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Premier League – Newcastle United and the Saudis: Best Deal Ever or the Final Escalation?



Premier League - Newcastle United and the Saudis: Best Deal Ever or the Final Escalation?

The takeover of Newcastle United by a Saudi Arabian consortium is making waves. But what exactly is going on in the north east of England? How does the kingdom benefit, how does the club benefit? And will Newcastle soon be the richest club in the world?

It is said that a dog does not care whether its owner is a good or a bad person. The dog is only interested in how it is treated. In professional football it is now very similar in many respects: In the end, it is primarily about being well-off – where all the money comes from is a side note.

It is therefore not surprising that Newcastle United fans cheered in front of St. James’ Park on Thursday evening, as if center forward Joelinton – so far exactly zero goals this season – had just done Liverpool FC himself with a three-pack. Instead, the supporters of Newcastle United Football Club celebrated the takeover of their club by a Saudi Arabian consortium in 1881. Quasi a gift for the club’s 140th birthday.

Some see a completely normal process in modern football, others speak of a new, perhaps the final escalation stage of a sick business model. But what exactly is happening in Newcastle, at one of the oldest football clubs in the world? An inventory.

1. Newcastle and Saudi Arabia: what is it about?

Newcastle United has been owned by British billionaire Mike Ashley for a number of years. The fans hate Ashley and Ashley, among other things, has not had a great interest in his gambling and speculative object for a long time and wanted to get rid of Newcastle again.

Saudi Arabia’s royal family, on the other hand, is desperate to return to English football. As early as the 1970s, the Saudis intensified contacts and business relationships with English clubs, players and coaches, among others Bill McGary, Danny Allison and David Wallit were successively national coaches for the national team of the Kingdom of the Persian Gulf between 1976 and 1979.

The contacts between Newcastle and Saudi Arabia have existed for a long time, now the so-called Public Investment Fund (PIF) in cooperation with the corporation PCP Capital Partners and RB Sports & Media, a subsidiary of the real estate giant Reuben Brothers, rumored 80 percent of the shares of the club.

The PIF is also an instrument introduced in the 1970s that looks after the assets of what is probably the richest country in the world and makes corresponding investments. The fund is said to be worth around 400 billion euros. The PIF is likely to be the largest corporation in the world, with investments of around 50 billion euros in the USA alone, including funds flowing into Citigroup, Boeing and Facebook. Newcastle’s purchase price of around 350 million euros seems more of a marginal note.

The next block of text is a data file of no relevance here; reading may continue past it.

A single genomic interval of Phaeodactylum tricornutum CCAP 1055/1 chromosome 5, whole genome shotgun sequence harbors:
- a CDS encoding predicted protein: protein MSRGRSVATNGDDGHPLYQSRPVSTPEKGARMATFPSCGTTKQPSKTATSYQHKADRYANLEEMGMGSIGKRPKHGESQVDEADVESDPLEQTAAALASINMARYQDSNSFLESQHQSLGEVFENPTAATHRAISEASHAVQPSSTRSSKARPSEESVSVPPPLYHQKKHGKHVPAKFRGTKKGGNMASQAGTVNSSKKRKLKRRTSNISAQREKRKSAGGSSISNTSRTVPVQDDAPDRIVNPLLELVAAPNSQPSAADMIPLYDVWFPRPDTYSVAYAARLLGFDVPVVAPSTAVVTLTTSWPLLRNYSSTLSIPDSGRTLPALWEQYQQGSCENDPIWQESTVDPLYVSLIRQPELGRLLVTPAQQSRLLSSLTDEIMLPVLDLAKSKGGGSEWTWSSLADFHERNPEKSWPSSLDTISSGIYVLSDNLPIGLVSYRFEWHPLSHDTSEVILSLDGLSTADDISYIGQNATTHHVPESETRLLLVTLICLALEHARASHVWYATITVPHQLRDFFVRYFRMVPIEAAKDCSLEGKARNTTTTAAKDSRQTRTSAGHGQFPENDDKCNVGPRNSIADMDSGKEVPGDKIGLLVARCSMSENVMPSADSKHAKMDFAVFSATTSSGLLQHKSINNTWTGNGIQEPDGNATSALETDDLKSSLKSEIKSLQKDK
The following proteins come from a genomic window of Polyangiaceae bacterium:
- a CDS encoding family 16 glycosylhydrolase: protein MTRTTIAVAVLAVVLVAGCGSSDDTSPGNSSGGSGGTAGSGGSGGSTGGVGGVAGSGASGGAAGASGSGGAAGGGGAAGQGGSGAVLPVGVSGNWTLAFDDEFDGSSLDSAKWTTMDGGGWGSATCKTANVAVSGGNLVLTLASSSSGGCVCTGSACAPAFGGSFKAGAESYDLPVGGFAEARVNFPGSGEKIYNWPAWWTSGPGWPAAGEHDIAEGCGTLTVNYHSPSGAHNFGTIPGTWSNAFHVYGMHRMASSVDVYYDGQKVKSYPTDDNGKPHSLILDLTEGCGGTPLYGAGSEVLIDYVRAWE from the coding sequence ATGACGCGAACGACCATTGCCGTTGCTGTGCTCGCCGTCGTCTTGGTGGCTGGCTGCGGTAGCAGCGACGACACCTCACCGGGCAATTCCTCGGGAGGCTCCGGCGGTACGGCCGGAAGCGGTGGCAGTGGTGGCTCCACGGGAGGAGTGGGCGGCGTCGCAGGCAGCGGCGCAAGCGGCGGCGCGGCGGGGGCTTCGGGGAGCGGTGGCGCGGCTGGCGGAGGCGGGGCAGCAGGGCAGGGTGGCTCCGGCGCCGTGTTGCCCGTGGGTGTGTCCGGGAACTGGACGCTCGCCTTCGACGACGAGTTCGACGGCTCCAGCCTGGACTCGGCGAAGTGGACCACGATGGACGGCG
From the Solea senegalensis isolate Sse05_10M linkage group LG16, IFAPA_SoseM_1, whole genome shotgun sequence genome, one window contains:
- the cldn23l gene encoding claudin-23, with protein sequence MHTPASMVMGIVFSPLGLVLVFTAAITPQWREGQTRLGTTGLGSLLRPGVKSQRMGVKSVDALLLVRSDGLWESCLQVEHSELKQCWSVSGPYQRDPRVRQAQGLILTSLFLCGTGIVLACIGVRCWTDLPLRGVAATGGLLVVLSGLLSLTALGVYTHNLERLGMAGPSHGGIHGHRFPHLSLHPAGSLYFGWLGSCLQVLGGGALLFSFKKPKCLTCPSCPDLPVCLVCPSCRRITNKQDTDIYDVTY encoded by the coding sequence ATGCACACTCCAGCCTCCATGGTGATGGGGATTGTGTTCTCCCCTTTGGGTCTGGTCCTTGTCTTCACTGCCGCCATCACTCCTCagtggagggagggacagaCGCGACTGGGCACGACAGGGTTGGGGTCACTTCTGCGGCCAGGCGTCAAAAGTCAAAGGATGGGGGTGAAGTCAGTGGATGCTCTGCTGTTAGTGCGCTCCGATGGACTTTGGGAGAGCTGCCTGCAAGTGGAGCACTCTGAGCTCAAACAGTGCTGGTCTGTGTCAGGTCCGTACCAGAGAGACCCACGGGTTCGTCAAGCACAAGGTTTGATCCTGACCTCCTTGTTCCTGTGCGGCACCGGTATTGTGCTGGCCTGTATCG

The new chairman of the Magpies is to be PFI boss Yasir Al-Rumayyan, as well as Amanda Staveley from PCP Capital Partners and Jamie Reuben from RB Sports & Media, who will each have a seat on the committees.

The Premier League had recently resisted the Saudis’ involvement because, among other things, there were allegations that the Saudis had the rights holder of the Premier League with a kind of “pirate channel” beIN Sports torpedoed. Now the competing broadcaster allegedly maintained by the Saudis has BeoutQ stopped his work. There was also a binding promise that the “Kingdom of Saudi Arabia will not control the football club Newcastle United FC”. Officially, the state and the PFI are considered separate.

2. What are the goals of Saudi Arabia with the deal?

The royal family is not interested in money, the Saudis have enough of that. It’s about so-called sport washing. The human rights organization Amnesty International coined the term.

Put simply, this is the intention of investing in sports events, clubs or associations to create a cleaner image. Like other Gulf states, Saudi Arabia knows about the finiteness of its raw materials and has therefore been preparing for a certain (economic) structural change for decades. Last year alone, the Dakar Rally and the Spanish and Italian Supercup took place in Saudi Arabia.

In this area, Saudi Arabia is emulating its arch-rival Qatar, which is already significantly further in the transformation of its infrastructure and economic sources of income. The 2020 Champions League final between FC Bayern and Paris St.-Germain was the last highlight in Qatar’s sportswashing plan so far, which had made it into the final twice: as the owner of PSG and sponsor of Bayern.

3. What does the deal with the Saudis bring to Newcastle?

United is one of the oldest clubs in the world with an incredibly large, loyal and passionate fan base. In recent years, the owner Ashley refused, around four billion euros, but larger investments in the squad, which is why the Magpies are miles away from earlier heyday and even relegated to the Premiership a few years ago. At the moment, the proud club is trading as a gray mouse and is – once again – in a relegation battle.

That is why the fans are thirsting for a fundamental change – and the necessary change to lead their club back to the top. There should now be plenty of that in one fell swoop, after all, Saudi Arabia is considered the richest country in the world. The massive number of fans, the club’s cult factor, the still decent brand “Newcastle United” and the large amount of money from the Middle East should be the breeding ground for a return of the Magpies to the Big Five of the Premier League.